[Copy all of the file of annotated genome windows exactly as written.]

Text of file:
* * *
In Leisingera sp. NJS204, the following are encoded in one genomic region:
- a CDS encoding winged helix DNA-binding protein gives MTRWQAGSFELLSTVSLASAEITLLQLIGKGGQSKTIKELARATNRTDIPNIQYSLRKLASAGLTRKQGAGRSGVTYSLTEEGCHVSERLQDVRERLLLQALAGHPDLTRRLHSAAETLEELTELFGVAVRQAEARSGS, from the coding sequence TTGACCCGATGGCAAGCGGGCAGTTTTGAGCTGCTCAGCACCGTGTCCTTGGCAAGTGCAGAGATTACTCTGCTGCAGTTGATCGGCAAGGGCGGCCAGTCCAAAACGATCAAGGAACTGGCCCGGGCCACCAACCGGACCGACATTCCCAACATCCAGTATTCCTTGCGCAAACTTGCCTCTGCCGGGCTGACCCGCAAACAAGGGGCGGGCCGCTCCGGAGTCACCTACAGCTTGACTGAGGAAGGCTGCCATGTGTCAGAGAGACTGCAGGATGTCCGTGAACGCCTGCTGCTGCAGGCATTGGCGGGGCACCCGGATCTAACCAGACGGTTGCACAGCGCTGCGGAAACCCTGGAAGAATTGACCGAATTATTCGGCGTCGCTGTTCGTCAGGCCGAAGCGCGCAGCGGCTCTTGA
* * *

In Leisingera sp. NJS204, the following are encoded in one genomic region:
- a CDS encoding winged helix DNA-binding protein gives MTRWQAGSFELLSTVSLASAEITLLQLIGKGGQSKTIKELARATNRTDIPNIQYSLRKLASAGLTRKQGAGRSGVTYSLTEEGCHVSERLQDVRERLLLQALAGHPDLTRRLHSAAETLEELTELFGVAVRQAEARSGS, from the coding sequence TTGACCCGATGGCAAGCGGGCAGTTTTGAGCTGCTCAGCACCGTGTCCTTGGCAAGTGCAGAGATTACTCTGCTGCAGTTGATCGGCAAGGGCGGCCAGTCCAAAACGATCAAGGAACTGGCCCGGGCCACCAACCGGACCGACATTCCCAACATCCAGTATTCCTTGCGCAAACTTGCCTCTGCCGGGCTGACCCGCAAACAAGGGGCGGGCCGCTCCGGAGTCACCTACAGCTTGACTGAGGAAGGCTGCCATGTGTCAGAGAGACTGCAGGATGTCCGTGAACGCCTGCTGCTGCAGGCATTGGCGGGGCACCCGGATCTAACCAGACGGTTGCACAGCGCTGCGGAAACCCTGGAAGAATTGACCGAATTATTCGGCGTCGCTGTTCGTCAGGCCGAAGCGCGCAGCGGCTCTTGA